Somewhere along the way we seem to have picked up the notion that belief means intellectual assent to certain propositions and thus that faith is trusting those intellectual agreements. This is rather bloodless and unemotional in addition to being nowhere near the truth. In truth, faith is a thing we do with our life and belief is trusting the one who has shown us the path of life. But I am getting a bit ahead of myself.
This Sunday is usually Pick On Thomas Sunday or Have More Faith Sunday, it should be Way of Life Sunday instead because Peter quotes psalm 16 and shows us what faith is really like. He’s preaching to the crowd after Jesus’ resurrection and makes a side reference to what God did in David’s life and how that points to Jesus. What we usually miss is the fullness of the psalm to which he is referring.
Most translations start verse 11 with a variation on “you teach me the path of life” which would be great and beautiful if the verb weren’t yada “to know” as in “and Adam knew Eve and she bore a son.” Most precisely, the psalmist is saying “you cause me to know, deeply and intimately, the way/manner/path of living.” All at once this is not some generic, cute aspirational sentiment, it’s a declaration that part of the work of faith is God moving deeply in us, causing us to know life to our fingertips.
And, because I’m going to push this just a bit more, like sexual knowing of another, we have to lower our barriers in order to truly know each other. This kind of knowing requires that we “take our clothes off” and be physically, emotionally, and spiritually naked with God. This nakedness, these lowered barriers are part of gaining this deep and complete knowing God brings into our life through his presence in it.
This sort of defencelessness is absolutely terrifying and so we try to find ways to blunt it through ritual and intellectualization. We live a life of busy nothings and distract ourselves with the ten thousand things but we do not have to. In fact, through the power of Jesus’ resurrection at work n us and in the cosmos, we are able to keep trying. Powered by the passion of the Passion, we come back again and again to God’s invitation to perfect knowing and being known.
No one gets sex right the first, fifth, or even fifty-fifth time but the desire for perfect union, the longing to know the other to their toes keeps us coming back. In the same way, God causes us to know the pathway, the manner of life that leads into deepest life. It takes time, stumbles, ‘I can’t believe I just did/said that’ laughter, and a willingness to be foolishly loving, but that is part of faith.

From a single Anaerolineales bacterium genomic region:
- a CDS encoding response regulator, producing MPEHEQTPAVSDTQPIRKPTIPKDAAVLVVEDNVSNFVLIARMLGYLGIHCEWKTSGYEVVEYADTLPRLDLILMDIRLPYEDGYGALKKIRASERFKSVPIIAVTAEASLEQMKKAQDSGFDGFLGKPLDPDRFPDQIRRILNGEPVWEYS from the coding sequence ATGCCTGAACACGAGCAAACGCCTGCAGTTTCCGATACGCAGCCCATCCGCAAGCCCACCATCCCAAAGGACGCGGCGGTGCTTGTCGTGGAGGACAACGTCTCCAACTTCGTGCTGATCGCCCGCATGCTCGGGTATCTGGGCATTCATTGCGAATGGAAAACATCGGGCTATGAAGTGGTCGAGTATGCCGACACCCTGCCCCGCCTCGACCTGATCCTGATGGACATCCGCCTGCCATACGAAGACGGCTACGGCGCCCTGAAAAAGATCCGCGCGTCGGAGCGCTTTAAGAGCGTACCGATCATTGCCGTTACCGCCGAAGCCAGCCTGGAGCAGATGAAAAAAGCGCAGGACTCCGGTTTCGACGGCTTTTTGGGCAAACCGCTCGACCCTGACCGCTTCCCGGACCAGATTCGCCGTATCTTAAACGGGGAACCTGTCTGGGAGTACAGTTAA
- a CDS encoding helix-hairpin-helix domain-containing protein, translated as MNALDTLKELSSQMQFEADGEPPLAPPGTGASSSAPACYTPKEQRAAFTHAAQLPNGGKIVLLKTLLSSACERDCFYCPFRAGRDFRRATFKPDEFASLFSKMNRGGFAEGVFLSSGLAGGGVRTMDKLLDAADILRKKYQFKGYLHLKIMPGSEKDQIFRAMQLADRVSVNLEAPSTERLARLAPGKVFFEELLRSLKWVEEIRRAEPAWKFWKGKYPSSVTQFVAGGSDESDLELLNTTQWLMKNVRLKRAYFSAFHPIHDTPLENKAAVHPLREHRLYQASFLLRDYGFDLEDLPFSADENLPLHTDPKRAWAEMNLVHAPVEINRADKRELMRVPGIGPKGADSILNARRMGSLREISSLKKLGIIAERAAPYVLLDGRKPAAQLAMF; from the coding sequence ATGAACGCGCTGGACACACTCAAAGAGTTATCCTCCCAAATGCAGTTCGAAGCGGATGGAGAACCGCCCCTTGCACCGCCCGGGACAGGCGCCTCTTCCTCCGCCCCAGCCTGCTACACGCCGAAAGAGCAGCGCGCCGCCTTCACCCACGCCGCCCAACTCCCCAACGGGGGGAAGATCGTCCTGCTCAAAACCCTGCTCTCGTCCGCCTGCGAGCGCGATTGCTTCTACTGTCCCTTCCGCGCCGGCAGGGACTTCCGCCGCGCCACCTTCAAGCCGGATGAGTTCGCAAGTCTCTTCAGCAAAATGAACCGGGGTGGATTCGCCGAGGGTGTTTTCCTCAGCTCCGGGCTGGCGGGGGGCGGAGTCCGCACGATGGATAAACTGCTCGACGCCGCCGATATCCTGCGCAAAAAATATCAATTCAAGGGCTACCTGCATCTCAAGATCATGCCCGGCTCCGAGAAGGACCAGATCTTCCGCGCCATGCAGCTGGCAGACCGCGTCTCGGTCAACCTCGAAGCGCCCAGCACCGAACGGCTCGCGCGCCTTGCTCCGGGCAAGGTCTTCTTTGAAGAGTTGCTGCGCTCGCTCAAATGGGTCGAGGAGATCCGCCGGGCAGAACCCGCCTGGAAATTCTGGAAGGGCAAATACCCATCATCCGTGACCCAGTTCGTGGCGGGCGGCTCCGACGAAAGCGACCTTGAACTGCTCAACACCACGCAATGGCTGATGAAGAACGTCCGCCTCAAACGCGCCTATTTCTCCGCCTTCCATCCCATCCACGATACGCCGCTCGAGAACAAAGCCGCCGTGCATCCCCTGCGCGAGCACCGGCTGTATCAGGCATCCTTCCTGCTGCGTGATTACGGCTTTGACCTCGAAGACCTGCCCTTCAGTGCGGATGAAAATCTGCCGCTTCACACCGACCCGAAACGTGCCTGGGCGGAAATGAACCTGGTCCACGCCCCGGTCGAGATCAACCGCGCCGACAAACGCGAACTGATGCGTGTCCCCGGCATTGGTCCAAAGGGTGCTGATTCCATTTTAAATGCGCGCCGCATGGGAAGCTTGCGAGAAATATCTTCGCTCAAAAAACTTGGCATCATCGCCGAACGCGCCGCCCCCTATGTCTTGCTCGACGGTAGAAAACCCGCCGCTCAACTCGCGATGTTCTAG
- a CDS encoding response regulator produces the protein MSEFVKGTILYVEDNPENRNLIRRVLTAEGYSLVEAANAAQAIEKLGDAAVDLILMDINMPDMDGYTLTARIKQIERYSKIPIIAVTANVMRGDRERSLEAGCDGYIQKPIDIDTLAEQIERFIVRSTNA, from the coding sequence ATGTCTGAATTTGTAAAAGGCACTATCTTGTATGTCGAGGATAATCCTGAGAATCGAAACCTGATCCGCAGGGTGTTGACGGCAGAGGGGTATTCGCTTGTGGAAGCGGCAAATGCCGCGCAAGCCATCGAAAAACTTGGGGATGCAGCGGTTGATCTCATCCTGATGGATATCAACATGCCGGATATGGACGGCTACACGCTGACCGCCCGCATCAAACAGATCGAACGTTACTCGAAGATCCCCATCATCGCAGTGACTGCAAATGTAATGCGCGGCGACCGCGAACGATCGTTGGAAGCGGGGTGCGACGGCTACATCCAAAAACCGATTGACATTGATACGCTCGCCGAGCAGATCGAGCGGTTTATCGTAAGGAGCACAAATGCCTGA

And what stands at the end of it? “In your presence is satiation with joy, in your right hand, delights for always” (personal translation) The Hebrew word for presence is literally “face” thus the presence of God is the place where we are close enough to share breath. The right hand too is a sign of intimacy. There is no way to take someone by the hand from a distance. When we do ballroom dance, we take each other by the hand and enter what’s called the “dancer’s frame.”
This intimate position allows the two to communicate by subtle pressure and hand movement while at the same time conversing and dancing. If the frame is too loose or the dancers aren’t paying attention, they will not dance well. When they are close and attuned to each other, when the frame is tight and intimate, then we dance.
It is this bodily, visceral intimacy that is the substance of the faith we berate Thomas for not having enough of and that’s really sad. The disciples didn’t believe Mary when she said “I have seen the LORD!” Thomas didn’t believe the other disciples when they said “We have seen the LORD!” It was only once they had a direct, visceral experience of Jesus that they believed.
It was in the intimate knowing of him, the close enough to share breath experience of him, that they found themselves dancing with “his right hand holding me close.” That is the intimate faith to which we are invited this day through the resurrection power of Jesus.